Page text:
Yet, their fall back to the second tier is merely the tip of an iceberg of calamity seemingly approaching the West London club. The squad requires complete restructuring for a number of reasons. In a bid to return immediately to the Premier League in 2014 following their relegation the prior year, they took on the burden of maintaining the services of players on hefty wages. These players have desperately underperformed, as on paper QPR were unquestionably the favourites of the promoted teams to survive. They had Harry Redknapp at the helm and experienced players to rely on, and spent close to £30 million bolstering their ranks with the likes of Rio Ferdinand, Steven Caulker and Leroy Fer. But this expenditure and already hefty wages of their existing squad have proved a burden now they have failed to survive beyond a year.
They really needed the continued television revenue of the Premier League to support their bank account, and now that is completely lost. The experience of Redknapp was of little benefit as he left and was replaced by Chris Ramsey, a man who has attempted to maintain positivity in spite of his side's solemn walk to the gallows. And a significant number of players will be sent packing in order to cover the loss in revenue, which will almost certainly include Joey Barton, Adel Taarabt, Armand Traore and Charlie Austin. Although if many of the likely departures think they are going to find cushy spots in the top division, they should think again after the disgraceful performances they have produced on a weekly basis. Realistically, only Austin, Green and Matt Phillips brought anything useful to the squad this season.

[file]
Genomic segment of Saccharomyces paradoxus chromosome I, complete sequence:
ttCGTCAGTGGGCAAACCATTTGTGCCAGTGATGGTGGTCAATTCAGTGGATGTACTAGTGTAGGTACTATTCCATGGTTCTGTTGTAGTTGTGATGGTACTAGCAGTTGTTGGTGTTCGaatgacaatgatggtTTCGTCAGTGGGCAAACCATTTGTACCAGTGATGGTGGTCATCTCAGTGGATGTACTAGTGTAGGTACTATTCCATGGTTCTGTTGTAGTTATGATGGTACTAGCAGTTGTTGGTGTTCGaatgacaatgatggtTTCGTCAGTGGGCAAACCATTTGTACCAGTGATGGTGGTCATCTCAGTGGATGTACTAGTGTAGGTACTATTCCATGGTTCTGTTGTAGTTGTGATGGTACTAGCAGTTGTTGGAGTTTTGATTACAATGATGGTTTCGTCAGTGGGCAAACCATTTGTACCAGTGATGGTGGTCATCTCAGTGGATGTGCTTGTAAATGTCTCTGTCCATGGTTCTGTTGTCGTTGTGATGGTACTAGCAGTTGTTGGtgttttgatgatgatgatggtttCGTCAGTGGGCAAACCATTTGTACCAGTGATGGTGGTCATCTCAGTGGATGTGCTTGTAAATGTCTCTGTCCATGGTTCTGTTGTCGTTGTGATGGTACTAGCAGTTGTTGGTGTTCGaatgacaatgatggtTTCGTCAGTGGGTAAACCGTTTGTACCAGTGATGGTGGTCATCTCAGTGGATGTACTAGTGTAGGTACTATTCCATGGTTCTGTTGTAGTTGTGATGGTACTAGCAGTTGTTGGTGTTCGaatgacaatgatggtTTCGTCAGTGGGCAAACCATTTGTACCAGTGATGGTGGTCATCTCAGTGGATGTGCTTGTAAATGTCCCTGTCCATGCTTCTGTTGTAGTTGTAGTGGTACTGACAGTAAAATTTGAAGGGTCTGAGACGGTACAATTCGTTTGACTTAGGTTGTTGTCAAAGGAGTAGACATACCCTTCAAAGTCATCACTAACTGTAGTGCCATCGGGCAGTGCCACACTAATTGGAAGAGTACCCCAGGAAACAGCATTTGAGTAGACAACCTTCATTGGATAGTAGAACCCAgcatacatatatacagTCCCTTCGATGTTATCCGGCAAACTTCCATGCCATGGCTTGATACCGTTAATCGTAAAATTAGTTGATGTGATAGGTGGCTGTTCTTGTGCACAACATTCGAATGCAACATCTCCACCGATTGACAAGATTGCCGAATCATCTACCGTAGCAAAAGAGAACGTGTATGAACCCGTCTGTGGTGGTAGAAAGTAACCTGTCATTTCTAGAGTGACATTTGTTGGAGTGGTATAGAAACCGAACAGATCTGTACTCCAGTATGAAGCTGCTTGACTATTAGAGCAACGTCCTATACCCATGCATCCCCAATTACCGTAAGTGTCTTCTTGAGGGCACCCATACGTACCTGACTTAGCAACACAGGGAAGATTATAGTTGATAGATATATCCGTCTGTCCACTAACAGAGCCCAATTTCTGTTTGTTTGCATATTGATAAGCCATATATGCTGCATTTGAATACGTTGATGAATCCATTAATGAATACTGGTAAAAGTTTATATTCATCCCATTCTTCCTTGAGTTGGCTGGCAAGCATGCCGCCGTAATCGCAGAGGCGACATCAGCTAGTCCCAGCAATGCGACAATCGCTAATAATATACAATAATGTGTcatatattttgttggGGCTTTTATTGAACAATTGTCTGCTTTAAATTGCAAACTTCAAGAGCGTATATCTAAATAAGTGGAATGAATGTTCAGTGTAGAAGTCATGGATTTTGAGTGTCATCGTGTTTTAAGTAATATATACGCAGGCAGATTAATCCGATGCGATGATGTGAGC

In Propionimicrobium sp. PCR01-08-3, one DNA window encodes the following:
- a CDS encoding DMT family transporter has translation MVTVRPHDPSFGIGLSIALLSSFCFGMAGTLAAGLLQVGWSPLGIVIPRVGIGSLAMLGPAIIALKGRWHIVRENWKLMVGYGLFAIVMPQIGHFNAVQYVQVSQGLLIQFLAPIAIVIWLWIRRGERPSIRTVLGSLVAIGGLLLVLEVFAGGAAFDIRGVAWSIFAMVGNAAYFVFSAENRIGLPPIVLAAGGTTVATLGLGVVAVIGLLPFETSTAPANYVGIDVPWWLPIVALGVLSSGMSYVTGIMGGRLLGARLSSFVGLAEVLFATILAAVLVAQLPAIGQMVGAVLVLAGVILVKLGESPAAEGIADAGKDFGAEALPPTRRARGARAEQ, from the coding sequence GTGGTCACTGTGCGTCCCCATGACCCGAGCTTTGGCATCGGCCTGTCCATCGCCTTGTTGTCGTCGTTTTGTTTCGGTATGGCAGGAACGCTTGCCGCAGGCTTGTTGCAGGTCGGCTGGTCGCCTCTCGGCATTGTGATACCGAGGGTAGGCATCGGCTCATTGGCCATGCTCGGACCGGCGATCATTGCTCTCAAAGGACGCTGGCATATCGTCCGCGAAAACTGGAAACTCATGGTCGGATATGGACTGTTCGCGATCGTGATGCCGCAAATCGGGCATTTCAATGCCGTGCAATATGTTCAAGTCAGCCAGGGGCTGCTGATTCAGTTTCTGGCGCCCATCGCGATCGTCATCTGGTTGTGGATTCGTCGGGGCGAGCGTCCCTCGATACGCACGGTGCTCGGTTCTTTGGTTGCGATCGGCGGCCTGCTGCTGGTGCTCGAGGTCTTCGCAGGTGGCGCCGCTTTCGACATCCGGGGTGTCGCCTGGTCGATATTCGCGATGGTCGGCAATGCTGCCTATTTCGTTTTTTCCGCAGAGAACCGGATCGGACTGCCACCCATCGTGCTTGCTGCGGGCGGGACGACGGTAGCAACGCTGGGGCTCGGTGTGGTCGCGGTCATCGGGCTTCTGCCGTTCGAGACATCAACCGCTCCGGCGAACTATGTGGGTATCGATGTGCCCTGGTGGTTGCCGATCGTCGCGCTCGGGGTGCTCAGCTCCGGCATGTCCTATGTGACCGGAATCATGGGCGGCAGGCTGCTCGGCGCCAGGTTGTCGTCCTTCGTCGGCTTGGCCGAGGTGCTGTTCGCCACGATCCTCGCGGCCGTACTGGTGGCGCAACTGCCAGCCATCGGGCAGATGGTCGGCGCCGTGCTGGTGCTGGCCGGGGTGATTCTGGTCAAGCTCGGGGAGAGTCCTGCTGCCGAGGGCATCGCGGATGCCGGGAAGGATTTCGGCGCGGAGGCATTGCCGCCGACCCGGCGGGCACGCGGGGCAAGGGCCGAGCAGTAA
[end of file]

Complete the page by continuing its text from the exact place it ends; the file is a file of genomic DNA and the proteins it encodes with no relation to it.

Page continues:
Beyond the already challenging scenario of rebuilding a squad on without the benefit of Premier League income, QPR also face a potential £60 million fine for breaching Football League Financial Fair Play rules. This was due to their real losses for the 2013-14 season in the Championship totalled approximately £70 million, and their announced loss of £9.8 million was only possible due to the owners wiping out the vast majority of old loans as an unsignified item in their accounts. This is against the terms of FFP to stop rich owners buying their way to success and repeat another case of Leeds United or Southampton prior to their recovery, and if the Football League challenges them over these real losses, they will receive that hefty fine, with failure to pay it leading to their expulsion into the Conference.